Guns and the Second Amendment
Dean Eugene Milhizer contents that the right to bear arms is a natural right . . .
In the last six months the U.S. has been rocked by two intentional, violent body blows: the Newtown shootings and the Boston Marathon bombings.
Both events are complicated and in many ways unrelated and distinct from each other. But considering them together is useful to understand and define the range and limits of Second Amendment protections.
In the 2008 landmark decision Heller v. District of Columbia, the U.S. Supreme Court determined unambiguously for the first time that the Second Amendment protects an individual’s right to keep and bear arms. The Court traced the right to the English common law.
Of course, both firearms and bombs were well known to the British and the American colonists before and during the Revolutionary War. As recent events too well demonstrate, both are potentially dangerous and can serve as an effective means of causing serious and widespread violence. And both conceivably could be subject to restrictive government regulation approaching prohibition. Why then do the Constitution and its precursor common law protect gun ownership but not bomb ownership? The answer involves the imperative of protecting natural rights that were recognized under common law and later enshrined in the Second Amendment.
The Heller Court, quoting Sir William Blackstone’s authoritative 18th-century treatise on England’s common law, referred to a “natural right of resistance and self-preservation” that predates the Constitution. These rights were well established under common law and were a proximate source of Second Amendment protections.
But while the common law is the proximate source of the defensive rights protected by the Second Amendment, the natural law is the ultimate source of right as recognized by both the common law and the Constitution. The natural law includes a natural right of self-preservation and defense. This is basic. As a natural right, a right to self-defense is inalienable. It can neither be bestowed by the government nor can it be ceded to it. This is because these rights are integral to a person’s dignity. It’s hardwired into our psyche.
While one can imagine scenarios in which a bomb is used in self-defense, common sense and tradition instruct that such instruments are inherently offensive. In contrast, firearms have been regularly and traditionally been used in self-defense ever since the invention of the flintlock. The Second Amendment’s protection of a natural right to self-defense thus helps define the range of instrumentalities that are afforded its protection.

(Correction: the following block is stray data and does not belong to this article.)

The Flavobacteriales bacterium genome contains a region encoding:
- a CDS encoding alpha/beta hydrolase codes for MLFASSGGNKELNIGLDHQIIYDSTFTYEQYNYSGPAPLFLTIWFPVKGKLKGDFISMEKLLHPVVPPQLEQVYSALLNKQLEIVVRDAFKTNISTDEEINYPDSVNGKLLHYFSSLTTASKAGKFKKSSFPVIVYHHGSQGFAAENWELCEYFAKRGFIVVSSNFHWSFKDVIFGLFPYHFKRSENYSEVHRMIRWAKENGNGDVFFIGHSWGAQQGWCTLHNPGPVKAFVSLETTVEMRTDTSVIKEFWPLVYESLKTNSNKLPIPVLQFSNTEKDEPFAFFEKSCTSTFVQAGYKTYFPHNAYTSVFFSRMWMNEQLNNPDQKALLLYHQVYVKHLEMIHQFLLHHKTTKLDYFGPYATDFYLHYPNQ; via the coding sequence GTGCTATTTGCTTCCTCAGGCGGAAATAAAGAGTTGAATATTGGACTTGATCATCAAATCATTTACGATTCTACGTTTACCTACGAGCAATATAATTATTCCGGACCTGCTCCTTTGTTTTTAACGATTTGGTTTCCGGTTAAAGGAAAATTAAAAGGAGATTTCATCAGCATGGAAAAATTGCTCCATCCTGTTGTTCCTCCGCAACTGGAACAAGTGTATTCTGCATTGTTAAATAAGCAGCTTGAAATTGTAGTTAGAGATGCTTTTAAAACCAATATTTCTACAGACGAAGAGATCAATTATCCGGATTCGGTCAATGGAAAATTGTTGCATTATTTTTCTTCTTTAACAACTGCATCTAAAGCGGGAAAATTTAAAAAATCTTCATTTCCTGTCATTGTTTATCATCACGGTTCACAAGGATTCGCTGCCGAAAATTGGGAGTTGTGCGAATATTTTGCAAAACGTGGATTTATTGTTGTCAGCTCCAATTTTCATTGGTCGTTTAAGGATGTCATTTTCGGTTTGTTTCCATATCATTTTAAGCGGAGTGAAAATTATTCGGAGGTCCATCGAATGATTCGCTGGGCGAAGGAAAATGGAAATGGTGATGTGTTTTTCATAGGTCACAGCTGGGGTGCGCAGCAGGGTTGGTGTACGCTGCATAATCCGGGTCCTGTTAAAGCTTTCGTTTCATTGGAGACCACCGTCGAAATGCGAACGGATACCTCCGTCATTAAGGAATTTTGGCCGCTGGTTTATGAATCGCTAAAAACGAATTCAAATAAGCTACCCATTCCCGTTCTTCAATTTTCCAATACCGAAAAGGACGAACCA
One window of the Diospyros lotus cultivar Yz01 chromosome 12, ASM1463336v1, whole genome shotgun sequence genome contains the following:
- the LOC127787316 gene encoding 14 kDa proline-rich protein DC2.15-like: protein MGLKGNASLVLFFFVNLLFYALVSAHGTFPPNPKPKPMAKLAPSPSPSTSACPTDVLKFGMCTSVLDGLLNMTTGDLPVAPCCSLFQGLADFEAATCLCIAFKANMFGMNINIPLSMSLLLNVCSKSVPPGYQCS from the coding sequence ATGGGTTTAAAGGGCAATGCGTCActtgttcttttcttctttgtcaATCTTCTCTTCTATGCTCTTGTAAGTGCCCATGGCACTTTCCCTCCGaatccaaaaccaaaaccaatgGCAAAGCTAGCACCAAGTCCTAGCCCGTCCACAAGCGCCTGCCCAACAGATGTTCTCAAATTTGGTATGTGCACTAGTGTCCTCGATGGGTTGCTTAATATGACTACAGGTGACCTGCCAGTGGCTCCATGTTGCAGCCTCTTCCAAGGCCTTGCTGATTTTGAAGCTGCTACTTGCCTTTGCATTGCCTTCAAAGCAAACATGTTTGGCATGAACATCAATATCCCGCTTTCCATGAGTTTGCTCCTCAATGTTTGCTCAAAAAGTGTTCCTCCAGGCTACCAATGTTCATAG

The constitutional distinction between offensive and defensive instrumentalities is critical for contemporary purposes. Many dangerous things can be intensely regulated without violating the Second Amendment, such as explosives, poisons and modes of conveyance. So can mountain climbing and bungee jumping. The regulation of such products and activities presents pragmatic and prudential questions, not constitutional issues.
Firearms, the quintessential means of effective self-defense from colonial times to the present day, are different in kind. The government may of course regulate them, but not in a manner that unduly burdens the Second Amendment’s recognition and protection of the underlying natural right of self-defense.
In a civil society the exercise of natural rights and constitutional protections are not absolute. This is especially true in modern times with all of its complexities and interdependence. The government may regulate the unbridled exercise of one right when it would unduly infringe upon the natural and constitutional rights of others. For example, freedom of religion cannot shield human sacrifice, nor can freedom of speech excuse shouting “fire!” in a crowded theater.
The respectful interplay of protected liberties is among the objectives the Framers addressed when crafting the Constitution, and this objective should inform contemporary legislators when they engage in law-making. Consistent with these values, it would be imprudent and even immoral to seek a pragmatically beneficial end, no matter how well intended, if the means of achieving it requires unduly burdening a natural right that enjoys express constitutional protection.
Any new gun legislation must conform to the Second Amendment right to keep and bear arms, which is ultimately derived from the natural rights of self-preservation and self-defense. Consistent with these first principles, legislation can surely be crafted to keep guns away from dangerous criminals and the mentally ill without disregarding the inalienable rights of law-abiding citizens. All responsible lawmakers and citizens should join together to seek this proper goal.
EUGENE MILHIZER is dean of Ave Maria School of Law and a member of Legatus’ Naples Chapter.